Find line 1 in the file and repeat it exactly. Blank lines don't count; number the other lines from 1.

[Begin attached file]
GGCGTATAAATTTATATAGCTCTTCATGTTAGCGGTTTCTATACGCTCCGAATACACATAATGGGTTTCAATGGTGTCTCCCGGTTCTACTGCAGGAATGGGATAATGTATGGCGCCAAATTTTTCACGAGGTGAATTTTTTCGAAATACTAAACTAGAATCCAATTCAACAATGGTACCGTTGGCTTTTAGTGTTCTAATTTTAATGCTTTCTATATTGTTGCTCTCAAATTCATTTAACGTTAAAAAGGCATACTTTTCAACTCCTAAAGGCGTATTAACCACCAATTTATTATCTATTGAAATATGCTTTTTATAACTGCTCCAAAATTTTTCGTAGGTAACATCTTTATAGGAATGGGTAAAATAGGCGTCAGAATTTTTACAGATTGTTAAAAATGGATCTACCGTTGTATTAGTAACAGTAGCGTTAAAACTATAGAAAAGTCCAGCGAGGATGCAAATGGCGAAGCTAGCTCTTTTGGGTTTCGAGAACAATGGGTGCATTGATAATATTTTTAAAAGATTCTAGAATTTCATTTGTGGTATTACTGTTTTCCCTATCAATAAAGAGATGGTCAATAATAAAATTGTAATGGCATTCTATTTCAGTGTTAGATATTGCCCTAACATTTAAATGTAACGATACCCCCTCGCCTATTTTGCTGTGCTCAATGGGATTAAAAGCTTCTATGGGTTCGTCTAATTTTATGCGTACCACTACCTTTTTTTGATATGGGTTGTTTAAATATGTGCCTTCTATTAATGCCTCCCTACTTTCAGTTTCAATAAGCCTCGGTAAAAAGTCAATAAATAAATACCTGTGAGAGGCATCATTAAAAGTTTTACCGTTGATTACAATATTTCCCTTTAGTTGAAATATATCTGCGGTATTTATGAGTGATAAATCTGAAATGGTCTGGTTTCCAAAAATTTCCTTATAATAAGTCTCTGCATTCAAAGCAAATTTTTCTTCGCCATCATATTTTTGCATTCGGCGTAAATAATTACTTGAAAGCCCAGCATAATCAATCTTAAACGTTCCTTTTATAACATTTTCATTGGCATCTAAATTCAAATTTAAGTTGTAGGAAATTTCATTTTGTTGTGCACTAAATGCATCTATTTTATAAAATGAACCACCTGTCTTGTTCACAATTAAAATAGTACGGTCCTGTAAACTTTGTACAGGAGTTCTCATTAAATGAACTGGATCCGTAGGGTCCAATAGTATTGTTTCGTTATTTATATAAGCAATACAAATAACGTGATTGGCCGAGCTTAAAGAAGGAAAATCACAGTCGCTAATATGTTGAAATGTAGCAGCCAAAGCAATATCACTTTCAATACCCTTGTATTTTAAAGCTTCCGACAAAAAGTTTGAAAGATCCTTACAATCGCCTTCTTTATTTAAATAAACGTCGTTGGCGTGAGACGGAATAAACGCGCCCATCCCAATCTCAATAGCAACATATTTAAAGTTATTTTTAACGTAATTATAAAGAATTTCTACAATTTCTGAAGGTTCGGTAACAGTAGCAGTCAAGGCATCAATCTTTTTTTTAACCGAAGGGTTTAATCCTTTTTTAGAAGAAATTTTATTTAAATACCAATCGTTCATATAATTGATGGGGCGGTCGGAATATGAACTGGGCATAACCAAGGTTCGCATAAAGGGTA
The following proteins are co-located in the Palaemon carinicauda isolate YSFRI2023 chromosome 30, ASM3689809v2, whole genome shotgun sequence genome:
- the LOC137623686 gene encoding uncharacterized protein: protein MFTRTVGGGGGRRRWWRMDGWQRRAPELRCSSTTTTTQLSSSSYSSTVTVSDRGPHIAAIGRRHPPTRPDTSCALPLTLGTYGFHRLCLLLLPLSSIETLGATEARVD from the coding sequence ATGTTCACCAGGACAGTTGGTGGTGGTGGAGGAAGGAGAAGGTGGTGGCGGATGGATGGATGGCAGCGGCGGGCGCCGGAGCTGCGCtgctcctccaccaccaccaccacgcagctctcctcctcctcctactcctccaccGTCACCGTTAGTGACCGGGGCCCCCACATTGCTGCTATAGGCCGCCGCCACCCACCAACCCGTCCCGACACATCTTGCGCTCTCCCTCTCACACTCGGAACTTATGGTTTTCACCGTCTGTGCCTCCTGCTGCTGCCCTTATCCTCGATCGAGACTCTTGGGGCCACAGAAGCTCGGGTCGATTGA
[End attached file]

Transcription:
GGCGTATAAATTTATATAGCTCTTCATGTTAGCGGTTTCTATACGCTCCGAATACACATAATGGGTTTCAATGGTGTCTCCCGGTTCTACTGCAGGAATGGGATAATGTATGGCGCCAAATTTTTCACGAGGTGAATTTTTTCGAAATACTAAACTAGAATCCAATTCAACAATGGTACCGTTGGCTTTTAGTGTTCTAATTTTAATGCTTTCTATATTGTTGCTCTCAAATTCATTTAACGTTAAAAAGGCATACTTTTCAACTCCTAAAGGCGTATTAACCACCAATTTATTATCTATTGAAATATGCTTTTTATAACTGCTCCAAAATTTTTCGTAGGTAACATCTTTATAGGAATGGGTAAAATAGGCGTCAGAATTTTTACAGATTGTTAAAAATGGATCTACCGTTGTATTAGTAACAGTAGCGTTAAAACTATAGAAAAGTCCAGCGAGGATGCAAATGGCGAAGCTAGCTCTTTTGGGTTTCGAGAACAATGGGTGCATTGATAATATTTTTAAAAGATTCTAGAATTTCATTTGTGGTATTACTGTTTTCCCTATCAATAAAGAGATGGTCAATAATAAAATTGTAATGGCATTCTATTTCAGTGTTAGATATTGCCCTAACATTTAAATGTAACGATACCCCCTCGCCTATTTTGCTGTGCTCAATGGGATTAAAAGCTTCTATGGGTTCGTCTAATTTTATGCGTACCACTACCTTTTTTTGATATGGGTTGTTTAAATATGTGCCTTCTATTAATGCCTCCCTACTTTCAGTTTCAATAAGCCTCGGTAAAAAGTCAATAAATAAATACCTGTGAGAGGCATCATTAAAAGTTTTACCGTTGATTACAATATTTCCCTTTAGTTGAAATATATCTGCGGTATTTATGAGTGATAAATCTGAAATGGTCTGGTTTCCAAAAATTTCCTTATAATAAGTCTCTGCATTCAAAGCAAATTTTTCTTCGCCATCATATTTTTGCATTCGGCGTAAATAATTACTTGAAAGCCCAGCATAATCAATCTTAAACGTTCCTTTTATAACATTTTCATTGGCATCTAAATTCAAATTTAAGTTGTAGGAAATTTCATTTTGTTGTGCACTAAATGCATCTATTTTATAAAATGAACCACCTGTCTTGTTCACAATTAAAATAGTACGGTCCTGTAAACTTTGTACAGGAGTTCTCATTAAATGAACTGGATCCGTAGGGTCCAATAGTATTGTTTCGTTATTTATATAAGCAATACAAATAACGTGATTGGCCGAGCTTAAAGAAGGAAAATCACAGTCGCTAATATGTTGAAATGTAGCAGCCAAAGCAATATCACTTTCAATACCCTTGTATTTTAAAGCTTCCGACAAAAAGTTTGAAAGATCCTTACAATCGCCTTCTTTATTTAAATAAACGTCGTTGGCGTGAGACGGAATAAACGCGCCCATCCCAATCTCAATAGCAACATATTTAAAGTTATTTTTAACGTAATTATAAAGAATTTCTACAATTTCTGAAGGTTCGGTAACAGTAGCAGTCAAGGCATCAATCTTTTTTTTAACCGAAGGGTTTAATCCTTTTTTAGAAGAAATTTTATTTAAATACCAATCGTTCATATAATTGATGGGGCGGTCGGAATATGAACTGGGCATAACCAAGGTTCGCATAAAGGGTA